The Jakarta Post
A group of Jakarta residents have clinched a victory in a long legal battle against tap water privatization after the Supreme Court ruled in their favor in October 2017. Why are they against privatization? The Jakarta Post has compiled the most essential information about the issue.
What’s the story behind privatization?
Jakarta’s water was managed by city-owned PT PAM Jaya. However, under the advice of the World Bank, in 1995 then-president Soeharto ordered water privatization, appointing two foreign companies without open bidding. The World Bank believed privatization was the cure for the failure of Jakarta’s public water delivery and unequal access to water. Private companies are expected to deliver better management, thus providing the necessary investment for the water company.
On June 6, 1997, PAM signed a 25-year agreement with French Suez Environment, which together with Salim group founded PT PAM Lyonnaise Jaya (Palyja) and British Thames Water with Soeharto’s son Sigit Harjojudanto through PT Kekar Thames Airindo, now PT Aetra Air Jakarta. Salim group was owned by Lim Sioe Liong, or Sudono Salim, a tycoon who was known as Soeharto’s close ally.
The contract said the two private firms would pay PAM Jaya’s debt. In 1991, the World Bank lent US$92 million for PAM Jaya to improve the service. Before privatization, in 1996, PAM Jaya recorded only 45.3 percent tap water coverage and 57 percent of non-revenue water.
There was an effort to make Palyja public by acquiring the shares via city-owned PT Jakarta Propertindo (Jakpro), which was aborted in 2015. Aetra was owned by Deputy Governor Sandiaga Uno before he sold his shares to Salim “to avoid conflicts of interest”.
The battle to end Jakarta’s water privatization began in November 2012, when the Coalition of Jakarta Residents Opposing Water Privatization (KMMSAJ) filed a class action lawsuit to annul the 1997 contract on the basis that the partnership had failed to serve the people in the city.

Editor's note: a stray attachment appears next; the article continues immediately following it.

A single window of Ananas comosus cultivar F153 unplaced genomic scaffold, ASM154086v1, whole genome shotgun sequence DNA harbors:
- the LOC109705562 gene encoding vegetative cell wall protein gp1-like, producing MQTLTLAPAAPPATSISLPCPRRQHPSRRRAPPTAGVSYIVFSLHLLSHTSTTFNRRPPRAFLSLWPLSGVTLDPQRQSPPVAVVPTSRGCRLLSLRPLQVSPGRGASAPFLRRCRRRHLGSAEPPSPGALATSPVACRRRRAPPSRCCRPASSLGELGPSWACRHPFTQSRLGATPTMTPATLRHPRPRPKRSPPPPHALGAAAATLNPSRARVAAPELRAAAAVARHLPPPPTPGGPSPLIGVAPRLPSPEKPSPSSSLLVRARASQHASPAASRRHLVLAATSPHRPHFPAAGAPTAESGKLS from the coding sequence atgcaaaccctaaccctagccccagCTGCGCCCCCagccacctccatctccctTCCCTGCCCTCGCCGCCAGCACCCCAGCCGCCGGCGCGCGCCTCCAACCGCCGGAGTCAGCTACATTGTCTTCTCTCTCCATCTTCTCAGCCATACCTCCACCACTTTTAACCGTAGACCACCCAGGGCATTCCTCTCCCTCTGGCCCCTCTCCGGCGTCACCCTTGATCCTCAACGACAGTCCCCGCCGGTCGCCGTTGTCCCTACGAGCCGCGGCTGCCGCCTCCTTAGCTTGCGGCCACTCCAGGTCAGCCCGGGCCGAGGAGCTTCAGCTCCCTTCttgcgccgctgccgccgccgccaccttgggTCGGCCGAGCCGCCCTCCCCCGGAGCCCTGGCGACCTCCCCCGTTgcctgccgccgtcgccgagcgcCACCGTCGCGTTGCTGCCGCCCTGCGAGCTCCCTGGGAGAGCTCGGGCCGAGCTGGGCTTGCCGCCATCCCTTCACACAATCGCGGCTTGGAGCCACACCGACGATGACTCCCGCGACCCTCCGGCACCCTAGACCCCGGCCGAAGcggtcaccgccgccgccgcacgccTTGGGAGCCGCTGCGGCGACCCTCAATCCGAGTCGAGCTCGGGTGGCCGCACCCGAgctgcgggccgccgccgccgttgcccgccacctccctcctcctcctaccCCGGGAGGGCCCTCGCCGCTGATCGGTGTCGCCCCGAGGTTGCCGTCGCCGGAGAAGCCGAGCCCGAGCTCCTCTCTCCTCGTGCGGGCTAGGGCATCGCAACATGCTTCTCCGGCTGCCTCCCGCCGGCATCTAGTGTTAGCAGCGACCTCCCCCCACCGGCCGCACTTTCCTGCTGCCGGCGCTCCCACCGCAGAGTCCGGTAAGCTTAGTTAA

What is the condition of water coverage in Jakarta?
Jakarta’s water distribution is unequal against the poor. Under the Dutch colonial administration, only affluent residential areas enjoyed direct water pipe access. After independence, the pattern persisted.
A United Nations Development Programme (UNDP) report, citing data from the Kampung Improvement Program (KIP) and the World Bank, found that in the 1970s, 90 percent of residents in kampungs did not have access to water pipes, despite being home to 80 percent of the population. Lack of sanitation exacerbated the problem, as clean water sources such as rivers or ponds degraded in quality due to human and household waste.
In 2015, tap water only covered 60 percent of Jakarta’s residents, according to PAM Jaya president director Sriwidayanto Kaderi. By 2016, the number of residents connected to a piped water system amounted to 3,420,000 people.
The Amrta Institute for Water Literacy, however, calculates that tap water only supplies 35 percent of Jakarta’s total water demand, because even though households and commercial buildings are connected to tap water service, they still use groundwater.
The urban poor in North Jakarta have it harder: they buy from local vendors, or use groundwater, surface water and others. The World Bank reported Jakarta’s poor households have to spend 13 to 25 percent of their income on water.
According to the Jakarta Water Resources Council, the country's capital can only supply 2.2 percent of its total demand for clean water from the Krukut River, with another 80 percent coming from the Jatiluhur Reservoir and about 20 percent from Cisadane River in Tangerang, Banten.
Jatiluhur Dam in Purwakarta, West Java. (JP/-)
How does privatization work?
Privatization means that PAM Jaya only acts as a supervisor, while the operations are in the hands of private companies. Palyja is responsible for water operations in the western half of the city, while PT Aetra Air Jakarta is responsible for the eastern half. Both share high-income customers in business districts.